The Cook Island remains a popular destination among individuals and businesses seeking a tax-free environment in which to establish themselves through one of the various offshore packages offered to international clients. These include:
The Cook Islands have an Exclusive Economic Zone, which is a free zone area covering all the islands and nearly 2 million square kilometers of surrounding ocean. The Cook Islands have been specializing in asset protection trusts and offshore formation services since legislation passed in 1989 and 1982 respectively.
The legislation circumvents tax requirements and gives individuals and corporations the ability of added layers of privacy and confidentiality. The Cook Islands have very strong asset protection legislation in place that prevents foreign authorities from accessing account information.
Unlike many other foreign jurisdictions, the Cook Islands generally disregard foreign court orders, and thanks to their discretionary laws makes it illegal to disclose any names of information related to Cook trusts.
The Cook Islands are located in the South Pacific, northeast of New Zealand and between American Samoa and French Polynesia. There are a total of fifteen islands split into the more populated Southern Cook Islands formed by volcanic activity and the Northern Cook Islands which compromise of mainly coral atolls, which are scattered over 770,000 square miles of ocean.
The Cook Islands are named after Captain Cook, who explored them in 1773. Great Britain proclaimed the Cook Islands to be a protectorate in 1888, however in 1901 they were ceded to New Zealand and were finally given self-governing status in 1965. The Islands are under ‘free association’ with New Zealand, that is, they are under the protection and jurisdiction of New Zealand, though are independently governed; however, the Islands remain part of the British Commonwealth.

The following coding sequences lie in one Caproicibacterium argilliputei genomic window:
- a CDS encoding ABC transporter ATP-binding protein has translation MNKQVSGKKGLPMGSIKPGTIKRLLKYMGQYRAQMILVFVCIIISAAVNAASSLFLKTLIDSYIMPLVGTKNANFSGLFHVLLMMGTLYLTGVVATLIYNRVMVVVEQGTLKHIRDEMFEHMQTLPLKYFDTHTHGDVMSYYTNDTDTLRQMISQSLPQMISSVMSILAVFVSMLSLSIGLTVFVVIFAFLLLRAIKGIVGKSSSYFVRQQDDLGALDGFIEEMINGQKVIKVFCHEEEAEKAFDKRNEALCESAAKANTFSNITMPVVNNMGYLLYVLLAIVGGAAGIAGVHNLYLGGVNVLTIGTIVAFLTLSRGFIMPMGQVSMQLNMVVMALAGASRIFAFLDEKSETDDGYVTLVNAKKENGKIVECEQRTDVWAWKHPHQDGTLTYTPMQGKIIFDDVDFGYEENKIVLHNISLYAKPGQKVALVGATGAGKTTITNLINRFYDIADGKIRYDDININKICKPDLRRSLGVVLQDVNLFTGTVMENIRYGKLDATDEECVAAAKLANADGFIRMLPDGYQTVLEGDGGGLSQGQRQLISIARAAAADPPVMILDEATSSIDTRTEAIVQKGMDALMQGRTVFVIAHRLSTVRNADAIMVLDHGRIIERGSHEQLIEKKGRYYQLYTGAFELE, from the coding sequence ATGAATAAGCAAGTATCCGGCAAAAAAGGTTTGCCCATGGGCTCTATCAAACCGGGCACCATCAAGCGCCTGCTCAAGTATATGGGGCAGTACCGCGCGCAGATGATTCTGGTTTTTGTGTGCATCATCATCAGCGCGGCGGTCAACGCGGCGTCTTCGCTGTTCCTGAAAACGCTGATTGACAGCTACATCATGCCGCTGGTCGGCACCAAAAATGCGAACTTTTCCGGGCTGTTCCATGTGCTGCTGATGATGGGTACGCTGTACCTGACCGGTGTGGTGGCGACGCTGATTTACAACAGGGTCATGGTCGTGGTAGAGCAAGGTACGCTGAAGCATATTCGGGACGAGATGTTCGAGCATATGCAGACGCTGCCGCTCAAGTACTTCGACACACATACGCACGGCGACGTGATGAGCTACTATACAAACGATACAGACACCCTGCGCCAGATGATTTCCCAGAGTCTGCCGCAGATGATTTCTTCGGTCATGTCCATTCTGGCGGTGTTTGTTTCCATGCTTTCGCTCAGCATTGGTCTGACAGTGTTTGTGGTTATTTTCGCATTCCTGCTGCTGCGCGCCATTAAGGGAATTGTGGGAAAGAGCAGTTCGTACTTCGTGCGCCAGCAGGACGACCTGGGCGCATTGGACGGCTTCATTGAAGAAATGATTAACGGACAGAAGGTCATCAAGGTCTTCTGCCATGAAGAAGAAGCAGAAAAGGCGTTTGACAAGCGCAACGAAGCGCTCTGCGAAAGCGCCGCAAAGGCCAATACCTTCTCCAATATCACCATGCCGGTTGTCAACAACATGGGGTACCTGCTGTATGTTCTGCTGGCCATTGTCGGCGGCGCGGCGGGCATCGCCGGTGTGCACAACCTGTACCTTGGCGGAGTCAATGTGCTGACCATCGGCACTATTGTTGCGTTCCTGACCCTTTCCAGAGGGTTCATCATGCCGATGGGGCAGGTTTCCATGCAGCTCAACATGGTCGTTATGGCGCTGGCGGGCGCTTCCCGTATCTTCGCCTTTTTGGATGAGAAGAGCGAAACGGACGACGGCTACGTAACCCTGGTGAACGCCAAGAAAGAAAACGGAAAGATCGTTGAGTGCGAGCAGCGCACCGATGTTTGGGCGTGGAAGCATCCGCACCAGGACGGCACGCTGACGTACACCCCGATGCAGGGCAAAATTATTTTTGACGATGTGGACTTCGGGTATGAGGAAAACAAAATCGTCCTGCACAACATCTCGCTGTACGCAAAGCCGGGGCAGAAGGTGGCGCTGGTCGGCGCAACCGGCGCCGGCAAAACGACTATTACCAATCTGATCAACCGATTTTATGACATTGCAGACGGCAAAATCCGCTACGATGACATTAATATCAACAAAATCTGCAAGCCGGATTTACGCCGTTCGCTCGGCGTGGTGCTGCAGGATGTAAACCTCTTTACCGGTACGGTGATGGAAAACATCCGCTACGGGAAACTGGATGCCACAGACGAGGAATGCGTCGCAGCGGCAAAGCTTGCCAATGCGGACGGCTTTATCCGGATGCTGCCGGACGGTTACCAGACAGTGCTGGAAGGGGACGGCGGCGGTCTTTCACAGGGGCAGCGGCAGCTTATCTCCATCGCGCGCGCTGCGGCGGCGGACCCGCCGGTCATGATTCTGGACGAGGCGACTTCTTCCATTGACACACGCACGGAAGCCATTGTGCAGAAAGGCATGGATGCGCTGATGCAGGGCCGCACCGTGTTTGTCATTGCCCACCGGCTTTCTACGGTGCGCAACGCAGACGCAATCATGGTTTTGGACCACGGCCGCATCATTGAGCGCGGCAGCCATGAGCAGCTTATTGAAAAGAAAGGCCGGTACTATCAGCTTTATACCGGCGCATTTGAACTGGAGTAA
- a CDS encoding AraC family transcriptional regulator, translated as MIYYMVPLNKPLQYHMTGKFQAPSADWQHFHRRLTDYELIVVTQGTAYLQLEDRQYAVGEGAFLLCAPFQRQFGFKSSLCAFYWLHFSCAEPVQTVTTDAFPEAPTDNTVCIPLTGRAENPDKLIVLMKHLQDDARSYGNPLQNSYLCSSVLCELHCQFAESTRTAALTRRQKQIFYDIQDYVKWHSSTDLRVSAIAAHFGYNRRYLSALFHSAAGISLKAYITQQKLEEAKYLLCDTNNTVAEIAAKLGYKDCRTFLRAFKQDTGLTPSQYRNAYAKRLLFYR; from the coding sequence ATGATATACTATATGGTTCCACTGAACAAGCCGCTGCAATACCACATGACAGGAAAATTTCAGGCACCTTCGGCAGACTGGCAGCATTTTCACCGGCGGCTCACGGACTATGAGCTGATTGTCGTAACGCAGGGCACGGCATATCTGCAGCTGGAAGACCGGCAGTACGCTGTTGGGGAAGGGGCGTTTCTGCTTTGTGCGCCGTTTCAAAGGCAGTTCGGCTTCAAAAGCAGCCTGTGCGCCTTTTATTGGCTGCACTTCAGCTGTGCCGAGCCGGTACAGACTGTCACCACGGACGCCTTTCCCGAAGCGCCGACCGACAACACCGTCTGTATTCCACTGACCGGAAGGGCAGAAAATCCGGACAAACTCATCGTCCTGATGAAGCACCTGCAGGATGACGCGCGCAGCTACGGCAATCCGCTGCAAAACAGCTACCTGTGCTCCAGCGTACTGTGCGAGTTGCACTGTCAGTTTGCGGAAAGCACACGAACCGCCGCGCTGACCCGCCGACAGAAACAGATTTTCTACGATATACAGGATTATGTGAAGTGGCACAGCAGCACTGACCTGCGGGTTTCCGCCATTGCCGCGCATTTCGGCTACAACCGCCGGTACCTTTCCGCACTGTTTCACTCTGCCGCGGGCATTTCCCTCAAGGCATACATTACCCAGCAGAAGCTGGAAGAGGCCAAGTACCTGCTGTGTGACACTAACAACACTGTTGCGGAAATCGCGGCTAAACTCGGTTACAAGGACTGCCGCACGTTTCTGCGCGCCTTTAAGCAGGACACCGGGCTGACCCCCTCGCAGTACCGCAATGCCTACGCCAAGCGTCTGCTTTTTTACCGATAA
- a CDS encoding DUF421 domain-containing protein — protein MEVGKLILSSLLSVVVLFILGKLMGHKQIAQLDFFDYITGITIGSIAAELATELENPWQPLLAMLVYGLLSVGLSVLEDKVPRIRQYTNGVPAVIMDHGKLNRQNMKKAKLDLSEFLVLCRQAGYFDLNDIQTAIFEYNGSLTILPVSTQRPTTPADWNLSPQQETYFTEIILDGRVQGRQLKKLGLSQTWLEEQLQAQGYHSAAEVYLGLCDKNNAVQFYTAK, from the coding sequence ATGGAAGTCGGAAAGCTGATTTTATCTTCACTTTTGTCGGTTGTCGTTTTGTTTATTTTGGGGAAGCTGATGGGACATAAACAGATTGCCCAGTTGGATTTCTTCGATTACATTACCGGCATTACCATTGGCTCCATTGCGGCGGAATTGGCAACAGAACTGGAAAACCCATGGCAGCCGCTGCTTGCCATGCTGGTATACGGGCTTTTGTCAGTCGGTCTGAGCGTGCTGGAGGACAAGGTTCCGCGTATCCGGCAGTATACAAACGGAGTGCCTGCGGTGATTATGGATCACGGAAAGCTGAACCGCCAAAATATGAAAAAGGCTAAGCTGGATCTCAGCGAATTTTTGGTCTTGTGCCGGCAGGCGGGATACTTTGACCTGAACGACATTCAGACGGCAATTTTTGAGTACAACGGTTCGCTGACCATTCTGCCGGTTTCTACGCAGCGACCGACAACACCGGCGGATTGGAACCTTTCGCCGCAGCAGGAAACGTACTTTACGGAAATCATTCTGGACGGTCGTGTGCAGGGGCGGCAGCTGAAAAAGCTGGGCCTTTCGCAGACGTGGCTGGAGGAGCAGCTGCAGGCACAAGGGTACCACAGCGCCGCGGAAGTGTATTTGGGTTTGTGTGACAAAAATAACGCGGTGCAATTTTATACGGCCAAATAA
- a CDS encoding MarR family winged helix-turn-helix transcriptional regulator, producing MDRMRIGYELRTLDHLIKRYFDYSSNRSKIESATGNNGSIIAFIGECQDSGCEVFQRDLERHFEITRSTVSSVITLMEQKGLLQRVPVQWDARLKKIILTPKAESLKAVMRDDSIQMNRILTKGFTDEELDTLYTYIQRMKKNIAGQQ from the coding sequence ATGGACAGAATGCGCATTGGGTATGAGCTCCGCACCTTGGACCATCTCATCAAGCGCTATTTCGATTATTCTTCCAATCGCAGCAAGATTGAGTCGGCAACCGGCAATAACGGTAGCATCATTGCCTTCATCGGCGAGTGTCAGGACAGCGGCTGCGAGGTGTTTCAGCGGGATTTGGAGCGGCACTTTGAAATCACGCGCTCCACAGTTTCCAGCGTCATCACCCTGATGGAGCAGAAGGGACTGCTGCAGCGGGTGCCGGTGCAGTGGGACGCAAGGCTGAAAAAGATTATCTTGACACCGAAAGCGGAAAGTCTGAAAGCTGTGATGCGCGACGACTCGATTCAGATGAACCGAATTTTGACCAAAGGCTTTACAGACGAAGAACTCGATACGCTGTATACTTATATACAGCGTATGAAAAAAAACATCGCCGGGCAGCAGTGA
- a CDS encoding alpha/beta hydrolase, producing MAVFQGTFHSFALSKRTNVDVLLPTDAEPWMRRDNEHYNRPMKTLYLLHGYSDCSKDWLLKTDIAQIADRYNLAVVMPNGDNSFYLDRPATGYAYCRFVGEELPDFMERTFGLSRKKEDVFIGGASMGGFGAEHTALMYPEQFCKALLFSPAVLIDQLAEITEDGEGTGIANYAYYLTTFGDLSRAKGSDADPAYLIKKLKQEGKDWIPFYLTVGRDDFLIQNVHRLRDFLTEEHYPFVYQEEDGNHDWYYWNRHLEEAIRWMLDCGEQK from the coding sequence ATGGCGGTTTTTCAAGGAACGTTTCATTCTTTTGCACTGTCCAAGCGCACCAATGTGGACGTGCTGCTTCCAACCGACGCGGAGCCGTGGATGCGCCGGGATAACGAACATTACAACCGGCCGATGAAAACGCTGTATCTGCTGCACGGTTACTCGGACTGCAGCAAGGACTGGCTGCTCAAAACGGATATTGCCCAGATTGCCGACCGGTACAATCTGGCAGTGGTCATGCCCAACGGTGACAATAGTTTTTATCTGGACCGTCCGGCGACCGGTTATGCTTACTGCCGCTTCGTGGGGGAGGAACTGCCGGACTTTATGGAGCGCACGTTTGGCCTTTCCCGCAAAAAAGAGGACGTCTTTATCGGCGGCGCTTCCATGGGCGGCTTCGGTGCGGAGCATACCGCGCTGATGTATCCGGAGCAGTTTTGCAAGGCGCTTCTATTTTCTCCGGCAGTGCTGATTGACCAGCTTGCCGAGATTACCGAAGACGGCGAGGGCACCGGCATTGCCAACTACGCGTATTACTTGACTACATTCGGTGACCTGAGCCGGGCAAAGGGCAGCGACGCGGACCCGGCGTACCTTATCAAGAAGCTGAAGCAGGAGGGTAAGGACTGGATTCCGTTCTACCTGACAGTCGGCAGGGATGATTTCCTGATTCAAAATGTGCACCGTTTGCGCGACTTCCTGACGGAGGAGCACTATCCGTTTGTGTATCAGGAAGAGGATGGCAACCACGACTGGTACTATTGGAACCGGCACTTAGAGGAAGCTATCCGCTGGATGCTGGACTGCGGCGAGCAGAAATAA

The Cook Island is a parliamentary system with a representative democracy and Common Law system; a Prime Minister exercises executive power and the Queen of New Zealand is the head of state, while legislative authority is held by the Parliament.
There are two main political parties, which are the Democratic Alliance Party and the Cook Islands Party that are represented in Parliament, with both parties supporting the island being an offshore financial jurisdiction. Though the Cook Islands political structure remains centralized they still seek advice on some matters from a council of hereditary leaders known as the House of Ariki.
The Cook Islands, in hoping to propel itself into the international arena, have been pursuing global recognition and is now a member of the South Pacific Forum and the Economic Commission for Asia and the Pacific.
The economy of the Cook Islands in highly influenced by the geography of the area. The islands are isolated and lack the capacity and infrastructure of more formal economic activities. Tourism remains the basis of the economy, which makes up 67.5% of its GDP, while its offshore sector accounts for 8%, followed by fishing and local manufacturing industry, which includes black pearls, fruit processing, clothing and handicrafts.